GDPR — Large Fines — Larger Confusion?

This May marked the oneyear anniversary of the EU’s General Data Protection Regulation (GDPR), perhaps the strictest set of privacy laws to date. The regulation includes landmark consumer rights when it comes to data privacy, including right of access, broadened consent requirements, and the right to be forgotten. Since going into effect, the GDPR has caused a huge debate among business and cybersecurity experts. Where some herald it as a new dawn for consumer privacy, others consider it too big a burden for businesses.

So, one year in, how have things played out so far?  

Breach Notification 

Before the GDPR, the EU had no overarching laws requiring companies to report data breaches. Instead, it was up to individual member states to enact such lawsSince the GDPR, however, things have changed. According to the DLA Piper GDPR Data Breach Survey, nearly 60,000 breaches were reported between May 2018 and February 2019. These breaches ranged from minor, such as emails sent to the wrong person, to massive data dumps effecting millions of people.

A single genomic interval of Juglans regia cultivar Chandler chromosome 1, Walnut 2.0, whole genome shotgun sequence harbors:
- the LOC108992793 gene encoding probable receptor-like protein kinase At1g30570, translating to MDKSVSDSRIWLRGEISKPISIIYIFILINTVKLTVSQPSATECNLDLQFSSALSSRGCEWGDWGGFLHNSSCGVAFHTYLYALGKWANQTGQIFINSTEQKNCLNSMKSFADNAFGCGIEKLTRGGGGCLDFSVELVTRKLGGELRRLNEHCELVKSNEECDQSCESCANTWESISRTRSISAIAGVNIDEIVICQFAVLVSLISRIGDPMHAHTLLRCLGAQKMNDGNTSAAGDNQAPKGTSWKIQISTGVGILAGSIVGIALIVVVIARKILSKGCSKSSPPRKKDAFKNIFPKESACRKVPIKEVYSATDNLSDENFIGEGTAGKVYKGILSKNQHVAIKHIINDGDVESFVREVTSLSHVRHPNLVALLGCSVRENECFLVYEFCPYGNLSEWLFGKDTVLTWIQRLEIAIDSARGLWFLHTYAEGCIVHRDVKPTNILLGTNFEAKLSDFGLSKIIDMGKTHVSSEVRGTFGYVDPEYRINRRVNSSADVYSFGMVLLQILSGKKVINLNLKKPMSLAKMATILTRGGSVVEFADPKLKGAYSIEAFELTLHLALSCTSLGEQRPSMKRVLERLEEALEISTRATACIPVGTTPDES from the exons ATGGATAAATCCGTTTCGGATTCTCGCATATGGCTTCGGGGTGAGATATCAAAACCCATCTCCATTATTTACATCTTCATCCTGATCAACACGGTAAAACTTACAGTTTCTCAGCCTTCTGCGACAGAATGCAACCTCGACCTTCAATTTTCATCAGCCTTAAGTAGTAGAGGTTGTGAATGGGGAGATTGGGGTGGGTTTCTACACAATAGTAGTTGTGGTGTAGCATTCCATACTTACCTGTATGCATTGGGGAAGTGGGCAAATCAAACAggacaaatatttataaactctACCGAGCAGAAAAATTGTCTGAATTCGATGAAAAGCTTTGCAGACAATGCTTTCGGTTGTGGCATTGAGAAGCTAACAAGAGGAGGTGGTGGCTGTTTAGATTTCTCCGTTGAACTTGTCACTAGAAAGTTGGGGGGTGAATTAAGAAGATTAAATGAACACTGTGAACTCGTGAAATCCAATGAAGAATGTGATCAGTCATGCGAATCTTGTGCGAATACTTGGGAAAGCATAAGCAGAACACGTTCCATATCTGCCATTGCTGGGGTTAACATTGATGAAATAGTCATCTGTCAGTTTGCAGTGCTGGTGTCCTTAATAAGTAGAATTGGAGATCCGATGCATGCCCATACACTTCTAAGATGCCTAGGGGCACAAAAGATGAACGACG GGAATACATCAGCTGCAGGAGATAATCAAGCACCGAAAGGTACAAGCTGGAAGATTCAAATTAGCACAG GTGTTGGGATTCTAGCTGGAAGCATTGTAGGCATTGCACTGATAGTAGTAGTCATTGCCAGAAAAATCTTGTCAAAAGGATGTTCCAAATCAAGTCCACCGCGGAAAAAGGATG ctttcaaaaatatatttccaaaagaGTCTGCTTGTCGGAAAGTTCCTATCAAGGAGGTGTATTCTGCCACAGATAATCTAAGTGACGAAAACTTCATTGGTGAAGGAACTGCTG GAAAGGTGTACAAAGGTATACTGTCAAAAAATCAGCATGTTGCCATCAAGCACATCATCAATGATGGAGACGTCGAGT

Fines Imposed

The DLA Piper report also shows that 91 fines were imposed under the GDPRAccording to the European Data Protection board, combined fines totaled £55,955,871. However, this number can be misleading. Included in that total is the £50 million fine imposed on Google this January.  

Since those reports, however, there have been a number of even larger fines levied against companies. Just this month, the UK’s ICO proposed £183.39m fine against British Airways and a £99.2m fine against Marriott International for past data breaches.  

Business Still Confused